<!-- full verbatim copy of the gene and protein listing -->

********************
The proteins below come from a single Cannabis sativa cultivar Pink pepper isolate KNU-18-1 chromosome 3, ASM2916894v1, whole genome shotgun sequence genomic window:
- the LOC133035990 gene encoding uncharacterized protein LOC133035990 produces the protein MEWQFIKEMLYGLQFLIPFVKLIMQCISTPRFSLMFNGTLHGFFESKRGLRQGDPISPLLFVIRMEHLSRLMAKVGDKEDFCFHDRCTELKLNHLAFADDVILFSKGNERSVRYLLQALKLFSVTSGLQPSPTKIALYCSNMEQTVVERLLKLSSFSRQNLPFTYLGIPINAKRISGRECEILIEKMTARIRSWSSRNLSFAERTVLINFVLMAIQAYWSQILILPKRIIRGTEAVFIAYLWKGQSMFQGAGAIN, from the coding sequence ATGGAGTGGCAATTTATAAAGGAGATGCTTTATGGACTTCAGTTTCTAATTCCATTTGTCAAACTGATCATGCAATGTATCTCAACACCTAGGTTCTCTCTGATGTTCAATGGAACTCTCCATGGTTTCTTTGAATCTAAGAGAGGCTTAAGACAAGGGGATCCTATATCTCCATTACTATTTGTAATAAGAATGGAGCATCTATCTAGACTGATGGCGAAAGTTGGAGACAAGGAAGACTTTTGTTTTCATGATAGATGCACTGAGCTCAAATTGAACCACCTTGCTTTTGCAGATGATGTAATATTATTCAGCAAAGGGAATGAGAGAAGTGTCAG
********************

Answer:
The proteins below come from a single Cannabis sativa cultivar Pink pepper isolate KNU-18-1 chromosome 3, ASM2916894v1, whole genome shotgun sequence genomic window:
- the LOC133035990 gene encoding uncharacterized protein LOC133035990 produces the protein MEWQFIKEMLYGLQFLIPFVKLIMQCISTPRFSLMFNGTLHGFFESKRGLRQGDPISPLLFVIRMEHLSRLMAKVGDKEDFCFHDRCTELKLNHLAFADDVILFSKGNERSVRYLLQALKLFSVTSGLQPSPTKIALYCSNMEQTVVERLLKLSSFSRQNLPFTYLGIPINAKRISGRECEILIEKMTARIRSWSSRNLSFAERTVLINFVLMAIQAYWSQILILPKRIIRGTEAVFIAYLWKGQSMFQGAGAIN, from the coding sequence ATGGAGTGGCAATTTATAAAGGAGATGCTTTATGGACTTCAGTTTCTAATTCCATTTGTCAAACTGATCATGCAATGTATCTCAACACCTAGGTTCTCTCTGATGTTCAATGGAACTCTCCATGGTTTCTTTGAATCTAAGAGAGGCTTAAGACAAGGGGATCCTATATCTCCATTACTATTTGTAATAAGAATGGAGCATCTATCTAGACTGATGGCGAAAGTTGGAGACAAGGAAGACTTTTGTTTTCATGATAGATGCACTGAGCTCAAATTGAACCACCTTGCTTTTGCAGATGATGTAATATTATTCAGCAAAGGGAATGAGAGAAGTGTCAG